Controversial Memorial for 'Turn 'Em Loose Bruce'
ED GORDON, host:
Bruce Wright was an outspoken African-American judge who drew the wrath of police union, the tabloid press and three mayors of New York City. He died earlier this year. He was 86. This weekend a memorial for Wright in Harlem drew a who's who of New York's black community. Jon Kalish reports.
JON KALISH reporting:
To the Patrolmen's Benevolent Association, he was Turn 'Em Loose Bruce, the judge who let poor and black defendants out on little or no bail, sometimes after being charged with violent crimes against cops. But to New York's African-American community, he was nothing less than a folk hero, a fearless black man willing to stand up to what many see as a racist, criminal justice system.
Judge BRUCE WRIGHT: I believe with almost religious zeal that I must honor the admonition of the last will and testament of Frederick Douglass, which was to all black people of this country: Agitate, agitate, agitate. And I don't think that my right to agitate stops at the courthouse door.
KALISH: Wright was appointed to the criminal bench in 1970, but four years later, he was transferred to civil court after the uproar over his bail policies. Attacks by the police union and the city's tabloids triggered a spirited defense by civil libertarians as well as black lawyers and activists.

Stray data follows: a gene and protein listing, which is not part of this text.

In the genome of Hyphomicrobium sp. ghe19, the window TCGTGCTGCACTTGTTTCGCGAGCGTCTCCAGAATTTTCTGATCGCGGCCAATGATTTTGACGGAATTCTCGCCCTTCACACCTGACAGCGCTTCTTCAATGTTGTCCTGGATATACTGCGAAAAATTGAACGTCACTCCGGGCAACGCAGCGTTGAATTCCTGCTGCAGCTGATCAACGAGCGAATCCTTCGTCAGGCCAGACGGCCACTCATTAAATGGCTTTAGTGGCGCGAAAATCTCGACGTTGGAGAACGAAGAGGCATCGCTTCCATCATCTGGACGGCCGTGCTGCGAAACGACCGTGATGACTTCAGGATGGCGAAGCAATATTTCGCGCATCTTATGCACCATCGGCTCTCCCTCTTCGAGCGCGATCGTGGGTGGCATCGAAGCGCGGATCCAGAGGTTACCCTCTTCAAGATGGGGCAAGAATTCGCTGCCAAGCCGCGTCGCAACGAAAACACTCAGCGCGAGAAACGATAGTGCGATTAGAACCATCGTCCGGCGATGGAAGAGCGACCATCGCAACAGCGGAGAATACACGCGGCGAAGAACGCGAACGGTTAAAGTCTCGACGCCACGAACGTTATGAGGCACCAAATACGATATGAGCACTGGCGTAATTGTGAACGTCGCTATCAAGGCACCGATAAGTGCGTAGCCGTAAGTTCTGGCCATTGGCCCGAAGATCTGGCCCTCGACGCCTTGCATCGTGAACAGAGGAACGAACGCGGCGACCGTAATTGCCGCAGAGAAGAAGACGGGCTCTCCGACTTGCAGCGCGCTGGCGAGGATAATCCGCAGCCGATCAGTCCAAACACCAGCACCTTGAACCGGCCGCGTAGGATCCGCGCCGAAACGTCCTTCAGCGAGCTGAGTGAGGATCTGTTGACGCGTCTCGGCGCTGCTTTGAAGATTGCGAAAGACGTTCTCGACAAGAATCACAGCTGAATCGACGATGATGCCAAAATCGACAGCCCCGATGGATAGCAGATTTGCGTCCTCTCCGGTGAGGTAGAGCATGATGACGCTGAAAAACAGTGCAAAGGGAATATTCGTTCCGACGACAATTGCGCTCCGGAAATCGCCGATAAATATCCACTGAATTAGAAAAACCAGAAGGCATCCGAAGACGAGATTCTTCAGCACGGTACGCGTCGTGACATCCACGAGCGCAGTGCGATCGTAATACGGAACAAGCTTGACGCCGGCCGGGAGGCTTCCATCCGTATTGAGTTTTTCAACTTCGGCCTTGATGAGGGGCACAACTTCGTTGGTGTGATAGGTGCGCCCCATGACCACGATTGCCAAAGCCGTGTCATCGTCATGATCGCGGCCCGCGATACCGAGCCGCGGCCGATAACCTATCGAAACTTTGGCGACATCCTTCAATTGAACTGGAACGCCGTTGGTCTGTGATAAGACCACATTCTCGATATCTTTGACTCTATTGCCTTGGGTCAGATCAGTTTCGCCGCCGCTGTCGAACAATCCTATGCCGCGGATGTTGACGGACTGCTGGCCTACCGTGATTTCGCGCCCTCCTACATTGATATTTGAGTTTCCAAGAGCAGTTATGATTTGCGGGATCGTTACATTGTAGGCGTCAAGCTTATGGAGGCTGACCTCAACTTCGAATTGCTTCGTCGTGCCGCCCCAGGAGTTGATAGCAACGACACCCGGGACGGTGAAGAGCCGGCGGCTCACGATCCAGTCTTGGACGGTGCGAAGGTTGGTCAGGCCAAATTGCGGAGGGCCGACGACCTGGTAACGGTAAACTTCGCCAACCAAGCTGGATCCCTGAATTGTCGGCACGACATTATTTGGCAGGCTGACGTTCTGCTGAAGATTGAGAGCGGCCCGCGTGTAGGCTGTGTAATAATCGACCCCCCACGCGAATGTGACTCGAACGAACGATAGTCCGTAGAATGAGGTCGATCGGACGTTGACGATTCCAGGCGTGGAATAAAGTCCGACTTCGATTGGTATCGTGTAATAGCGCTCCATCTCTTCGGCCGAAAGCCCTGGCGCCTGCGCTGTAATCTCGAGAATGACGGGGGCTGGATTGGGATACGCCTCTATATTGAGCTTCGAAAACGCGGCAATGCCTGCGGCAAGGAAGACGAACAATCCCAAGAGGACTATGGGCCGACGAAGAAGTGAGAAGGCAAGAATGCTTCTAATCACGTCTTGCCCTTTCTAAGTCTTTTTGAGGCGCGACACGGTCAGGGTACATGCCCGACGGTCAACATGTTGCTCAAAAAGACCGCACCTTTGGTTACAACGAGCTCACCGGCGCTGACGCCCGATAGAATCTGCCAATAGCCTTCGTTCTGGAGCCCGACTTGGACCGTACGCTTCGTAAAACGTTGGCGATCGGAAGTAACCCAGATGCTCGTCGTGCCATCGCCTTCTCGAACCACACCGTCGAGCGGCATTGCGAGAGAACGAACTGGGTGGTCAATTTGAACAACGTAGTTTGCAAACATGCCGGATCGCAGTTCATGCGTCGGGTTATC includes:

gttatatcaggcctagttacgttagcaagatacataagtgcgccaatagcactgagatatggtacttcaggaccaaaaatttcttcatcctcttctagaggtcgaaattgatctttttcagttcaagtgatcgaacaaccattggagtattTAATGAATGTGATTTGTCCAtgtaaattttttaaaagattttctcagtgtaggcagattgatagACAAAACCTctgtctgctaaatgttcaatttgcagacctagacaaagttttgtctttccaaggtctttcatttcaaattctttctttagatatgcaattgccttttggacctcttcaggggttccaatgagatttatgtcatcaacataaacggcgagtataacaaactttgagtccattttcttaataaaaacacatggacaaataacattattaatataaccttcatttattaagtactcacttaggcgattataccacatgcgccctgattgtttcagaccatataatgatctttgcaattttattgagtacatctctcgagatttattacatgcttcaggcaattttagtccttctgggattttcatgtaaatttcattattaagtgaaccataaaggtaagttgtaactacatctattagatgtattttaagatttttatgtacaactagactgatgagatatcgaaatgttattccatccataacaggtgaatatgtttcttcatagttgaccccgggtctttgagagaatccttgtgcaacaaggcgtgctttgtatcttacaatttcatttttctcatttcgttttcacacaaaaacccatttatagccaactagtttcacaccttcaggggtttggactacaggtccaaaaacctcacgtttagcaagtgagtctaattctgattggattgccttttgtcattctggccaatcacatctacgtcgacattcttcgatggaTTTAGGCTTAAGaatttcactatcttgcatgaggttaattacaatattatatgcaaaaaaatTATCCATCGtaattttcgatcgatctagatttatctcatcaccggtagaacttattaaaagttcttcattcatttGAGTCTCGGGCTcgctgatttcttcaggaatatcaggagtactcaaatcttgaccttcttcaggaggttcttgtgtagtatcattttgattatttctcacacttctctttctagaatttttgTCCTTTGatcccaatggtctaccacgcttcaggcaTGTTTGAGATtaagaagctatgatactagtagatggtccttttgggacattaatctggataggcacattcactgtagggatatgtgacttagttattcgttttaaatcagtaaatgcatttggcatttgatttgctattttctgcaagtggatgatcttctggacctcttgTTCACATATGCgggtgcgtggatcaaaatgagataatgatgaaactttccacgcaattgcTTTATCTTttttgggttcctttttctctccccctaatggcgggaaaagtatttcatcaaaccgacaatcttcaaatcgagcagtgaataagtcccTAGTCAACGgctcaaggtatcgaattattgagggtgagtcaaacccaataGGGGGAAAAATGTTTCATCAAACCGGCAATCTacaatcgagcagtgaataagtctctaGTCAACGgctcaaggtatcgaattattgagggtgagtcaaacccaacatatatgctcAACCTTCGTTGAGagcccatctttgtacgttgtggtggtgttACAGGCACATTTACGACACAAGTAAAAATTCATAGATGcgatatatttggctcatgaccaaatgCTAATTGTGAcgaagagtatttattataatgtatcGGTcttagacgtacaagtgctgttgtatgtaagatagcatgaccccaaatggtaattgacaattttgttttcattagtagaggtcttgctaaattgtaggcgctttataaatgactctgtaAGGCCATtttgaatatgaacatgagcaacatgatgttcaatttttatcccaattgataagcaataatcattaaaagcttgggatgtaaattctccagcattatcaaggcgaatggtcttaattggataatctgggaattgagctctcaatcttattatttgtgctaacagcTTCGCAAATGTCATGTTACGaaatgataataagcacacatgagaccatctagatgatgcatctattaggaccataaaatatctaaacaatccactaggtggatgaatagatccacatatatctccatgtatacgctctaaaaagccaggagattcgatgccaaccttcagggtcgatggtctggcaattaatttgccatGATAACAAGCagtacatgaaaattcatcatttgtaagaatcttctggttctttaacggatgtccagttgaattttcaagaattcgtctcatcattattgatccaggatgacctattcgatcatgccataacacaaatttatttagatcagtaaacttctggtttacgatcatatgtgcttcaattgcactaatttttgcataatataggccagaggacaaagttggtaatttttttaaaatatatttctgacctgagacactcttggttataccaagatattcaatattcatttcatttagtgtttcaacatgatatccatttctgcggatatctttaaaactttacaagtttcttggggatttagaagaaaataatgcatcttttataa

(Soundbite of protesters)
Unidentified Man #1: Instead of being honored for his courage, compassion, integrity and ability, he is vilified and subjected to investigations.
Unidentified Man #2: 'Cause he's doing his job. He's doing his job the way they do they job, and they don't like it.
KALISH: Wright filed suit in federal court and was reinstated to the criminal bench. In an interview in 1987, upon the publication of his memoir, "Black Robes, White Justice," Wright looked back on the controversy over his bail policies...
Judge WRIGHT: Hardly anybody understood or was willing to honor the United States Constitution, especially the Eighth Amendment that says very plainly that bail shall not be excessive. The public, because of the tabloid press, I suppose, a general hysteria about crime, assumed that people who were charged were automatically guilty. And, therefore, I was accused of releasing dangerous criminals, although at that very moment, nobody had been convicted of anything.
KALISH: ...when his 10-year term as a criminal court judge expired in 1980.
(Soundbite of people)
KALISH: A crowd of 700 packed an auditorium at City College in Harlem this weekend to honor the life of Bruce Wright, the group of former and current black elected officials took the stage at the memorial. Former Manhattan borough President Percy Sutton revealed that he turned to Bruce Wright for legal advice and strategy when he served as a lawyer for Malcolm X. Former Mayor David Dinkins called Wright the conscience of the courts, and Congressman Charles Rangel told of the time he worked as a law clerk at the firm of Weaver, Evans, Wingate & Wright.
Representative CHARLES RANGEL (New York): I have been mentored by Bruce Wright all of my legal and political career, and my understanding of the law and the Constitution and morality and justice began when I knew Bruce Wright.
KALISH: Many at this weekend's memorial described Wright as a man who refused to be beaten by the racism he confronted in his life from the time he was refused a scholarship at Princeton University because he was black to his life in the segregated Army where he volunteered for combat and took part in the invasion of Normandy during World War II.
For NPR News, I'm Jon Kalish in New York.
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